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Association between employment stability and depression as moderated by gender among South Korean employees

Authors
 Jae Won Oh  ;  Jin Young Park  ;  San Lee 
Citation
 JOURNAL OF AFFECTIVE DISORDERS, Vol.298(Part A) : 308-315, 2022-02 
Journal Title
JOURNAL OF AFFECTIVE DISORDERS
ISSN
 0165-0327 
Issue Date
2022-02
MeSH
Depression* / epidemiology ; Employment* ; Female ; Humans ; Male ; Marital Status ; Nutrition Surveys ; Republic of Korea / epidemiology
Keywords
Depression ; Employment ; Gender ; Permanent ; Precarious ; Work
Abstract
Background: Research in Asian cultures regarding the association between employment status and health has been limited. The current study investigated the association between depression and employment status in Korea, moderated by gender.

Methods: Data from the 2014, 2016, and 2018 Korea National Health and Nutrition Examination Survey (KNHANES) were analysed. In total, 11,157 participants aged ≥ 19 years responded to the survey. The Korean version of the PHQ-9 was utilised in addition to questions assessing employment status.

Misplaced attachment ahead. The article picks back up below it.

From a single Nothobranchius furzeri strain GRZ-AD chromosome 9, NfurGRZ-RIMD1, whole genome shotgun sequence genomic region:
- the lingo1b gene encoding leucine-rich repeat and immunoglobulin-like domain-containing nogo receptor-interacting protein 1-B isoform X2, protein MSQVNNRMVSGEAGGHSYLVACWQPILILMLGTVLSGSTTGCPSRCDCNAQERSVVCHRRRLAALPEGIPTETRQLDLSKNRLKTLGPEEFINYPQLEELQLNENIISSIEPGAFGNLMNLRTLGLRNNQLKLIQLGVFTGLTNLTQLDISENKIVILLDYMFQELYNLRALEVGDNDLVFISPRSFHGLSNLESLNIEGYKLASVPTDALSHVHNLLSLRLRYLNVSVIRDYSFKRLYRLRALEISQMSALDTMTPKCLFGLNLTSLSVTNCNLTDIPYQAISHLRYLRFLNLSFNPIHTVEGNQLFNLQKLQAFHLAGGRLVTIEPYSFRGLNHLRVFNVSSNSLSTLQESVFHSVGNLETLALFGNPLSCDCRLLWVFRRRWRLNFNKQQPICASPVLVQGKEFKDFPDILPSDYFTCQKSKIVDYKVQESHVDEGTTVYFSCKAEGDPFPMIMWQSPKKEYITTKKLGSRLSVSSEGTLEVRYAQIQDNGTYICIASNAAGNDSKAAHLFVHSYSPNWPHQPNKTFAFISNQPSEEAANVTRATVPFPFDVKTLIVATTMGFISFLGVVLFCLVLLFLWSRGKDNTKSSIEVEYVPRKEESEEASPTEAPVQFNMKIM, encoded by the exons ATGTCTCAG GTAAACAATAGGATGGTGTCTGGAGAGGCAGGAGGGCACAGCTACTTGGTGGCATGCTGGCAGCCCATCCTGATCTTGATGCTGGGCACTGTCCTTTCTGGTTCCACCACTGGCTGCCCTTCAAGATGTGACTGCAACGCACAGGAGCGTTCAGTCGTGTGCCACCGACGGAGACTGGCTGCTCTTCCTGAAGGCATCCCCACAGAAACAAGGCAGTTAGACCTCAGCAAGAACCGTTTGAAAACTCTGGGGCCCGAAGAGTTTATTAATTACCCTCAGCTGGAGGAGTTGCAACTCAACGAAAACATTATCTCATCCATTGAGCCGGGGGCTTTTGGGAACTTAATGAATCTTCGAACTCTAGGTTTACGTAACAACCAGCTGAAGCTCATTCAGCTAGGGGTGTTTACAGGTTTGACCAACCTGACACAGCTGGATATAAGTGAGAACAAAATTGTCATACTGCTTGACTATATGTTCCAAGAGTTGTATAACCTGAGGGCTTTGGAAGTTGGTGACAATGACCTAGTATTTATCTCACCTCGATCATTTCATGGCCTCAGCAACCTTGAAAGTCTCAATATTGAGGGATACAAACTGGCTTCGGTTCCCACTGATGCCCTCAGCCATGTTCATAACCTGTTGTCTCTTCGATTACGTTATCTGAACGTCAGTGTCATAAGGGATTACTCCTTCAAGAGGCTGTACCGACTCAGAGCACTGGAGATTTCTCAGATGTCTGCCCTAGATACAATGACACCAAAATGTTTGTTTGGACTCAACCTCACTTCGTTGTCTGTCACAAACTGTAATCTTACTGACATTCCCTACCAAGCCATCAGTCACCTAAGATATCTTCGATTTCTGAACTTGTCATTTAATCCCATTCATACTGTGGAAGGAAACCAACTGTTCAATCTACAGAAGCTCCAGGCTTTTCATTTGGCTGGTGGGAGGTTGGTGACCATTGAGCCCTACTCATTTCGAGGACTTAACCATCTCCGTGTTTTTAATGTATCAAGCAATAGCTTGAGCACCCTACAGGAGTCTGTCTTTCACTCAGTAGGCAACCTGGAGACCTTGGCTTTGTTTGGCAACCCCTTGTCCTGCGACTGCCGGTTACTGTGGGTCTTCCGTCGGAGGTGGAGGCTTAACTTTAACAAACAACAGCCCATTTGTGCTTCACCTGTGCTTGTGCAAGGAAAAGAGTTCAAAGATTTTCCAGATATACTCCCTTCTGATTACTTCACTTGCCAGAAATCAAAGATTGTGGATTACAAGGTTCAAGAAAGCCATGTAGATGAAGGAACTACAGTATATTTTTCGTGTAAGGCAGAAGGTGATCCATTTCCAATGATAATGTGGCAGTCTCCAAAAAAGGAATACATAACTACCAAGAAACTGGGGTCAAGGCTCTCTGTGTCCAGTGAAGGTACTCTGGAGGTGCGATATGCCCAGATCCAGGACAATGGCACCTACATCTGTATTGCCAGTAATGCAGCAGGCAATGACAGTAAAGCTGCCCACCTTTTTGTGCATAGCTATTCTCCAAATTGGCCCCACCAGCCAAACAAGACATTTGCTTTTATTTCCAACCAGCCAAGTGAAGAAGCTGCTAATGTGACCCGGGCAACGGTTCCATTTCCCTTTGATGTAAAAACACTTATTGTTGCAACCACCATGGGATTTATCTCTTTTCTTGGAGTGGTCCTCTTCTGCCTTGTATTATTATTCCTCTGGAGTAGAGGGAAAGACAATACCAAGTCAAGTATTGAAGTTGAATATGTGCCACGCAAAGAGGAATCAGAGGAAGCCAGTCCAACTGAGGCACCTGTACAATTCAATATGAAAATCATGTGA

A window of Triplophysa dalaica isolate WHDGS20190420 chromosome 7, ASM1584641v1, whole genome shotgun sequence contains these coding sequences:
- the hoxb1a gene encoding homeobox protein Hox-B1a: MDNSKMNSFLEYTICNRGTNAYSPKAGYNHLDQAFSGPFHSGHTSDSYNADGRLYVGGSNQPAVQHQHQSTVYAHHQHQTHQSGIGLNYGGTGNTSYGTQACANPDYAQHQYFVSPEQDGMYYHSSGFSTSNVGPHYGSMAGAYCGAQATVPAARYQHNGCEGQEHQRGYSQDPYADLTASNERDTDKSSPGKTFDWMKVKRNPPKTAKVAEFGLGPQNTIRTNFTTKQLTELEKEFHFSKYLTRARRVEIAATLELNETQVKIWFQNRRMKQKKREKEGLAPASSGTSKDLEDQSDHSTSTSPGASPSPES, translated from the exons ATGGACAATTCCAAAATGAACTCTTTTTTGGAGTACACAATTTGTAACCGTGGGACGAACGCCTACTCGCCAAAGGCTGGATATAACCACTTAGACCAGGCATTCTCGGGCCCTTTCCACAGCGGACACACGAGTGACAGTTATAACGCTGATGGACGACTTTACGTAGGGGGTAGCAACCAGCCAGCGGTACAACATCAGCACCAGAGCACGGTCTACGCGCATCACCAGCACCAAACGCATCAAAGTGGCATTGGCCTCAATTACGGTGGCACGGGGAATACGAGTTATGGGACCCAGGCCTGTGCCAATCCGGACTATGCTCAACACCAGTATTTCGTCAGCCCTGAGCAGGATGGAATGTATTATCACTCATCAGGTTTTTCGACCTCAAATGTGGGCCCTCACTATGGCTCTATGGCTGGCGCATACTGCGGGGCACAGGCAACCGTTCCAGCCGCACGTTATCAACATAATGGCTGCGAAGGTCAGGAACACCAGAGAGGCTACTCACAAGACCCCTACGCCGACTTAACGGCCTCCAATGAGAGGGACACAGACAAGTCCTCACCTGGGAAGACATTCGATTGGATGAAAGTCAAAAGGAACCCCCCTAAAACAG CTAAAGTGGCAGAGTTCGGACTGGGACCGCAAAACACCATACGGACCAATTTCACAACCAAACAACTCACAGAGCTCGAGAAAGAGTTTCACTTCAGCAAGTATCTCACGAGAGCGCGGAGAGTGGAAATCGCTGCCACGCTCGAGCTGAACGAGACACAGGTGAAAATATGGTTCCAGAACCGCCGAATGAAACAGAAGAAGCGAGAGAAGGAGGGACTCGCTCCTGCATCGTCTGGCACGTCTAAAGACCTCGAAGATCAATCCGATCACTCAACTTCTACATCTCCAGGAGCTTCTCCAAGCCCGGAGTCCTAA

Results: Precarious employment indicated a greater prevalence of depression in comparison to permanent employment (14.9% vs 10.8%, p < 0.001; 22.6% vs 20.2%, p < 0.001). Precariously employed men were 1.40 times more likely to have depression (adjusted Odds Ratio (OR): 1.40; 95% Confidence Interval (CI): 1.15-1.70; p= 0.001) while no such association existed among women (adjusted OR: 1.06; 95% CI: 0.89-1.27; p= 0.493). The subgroup analyses revealed that men working day shifts in a precarious employment were 1.48 times more likely to be depressed than those with permanent employment. In contrast, precarious employed women working night shifts were 2.13 times more likely to be depressed than those permanently employed counterparts.

Limitations: Current research did not investigate the causality of the variables hence was unable to identify whether employment instability from precarious engagements preceded the onset of depression.

Conclusions: These findings suggest gender can independently modify the relationship between employment stability and depression, as well as in association with additional variables - including work shift type and income.
Full Text
https://www.sciencedirect.com/science/article/pii/S0165032721012271
DOI
10.1016/j.jad.2021.11.009
Appears in Collections:
1. College of Medicine (의과대학) > Dept. of Psychiatry (정신과학교실) > 1. Journal Papers
Yonsei Authors
Park, Jin Young(박진영) ORCID logo https://orcid.org/0000-0002-5351-9549
Lee, San(이산) ORCID logo https://orcid.org/0000-0003-4834-8463
URI
https://ir.ymlib.yonsei.ac.kr/handle/22282913/187842
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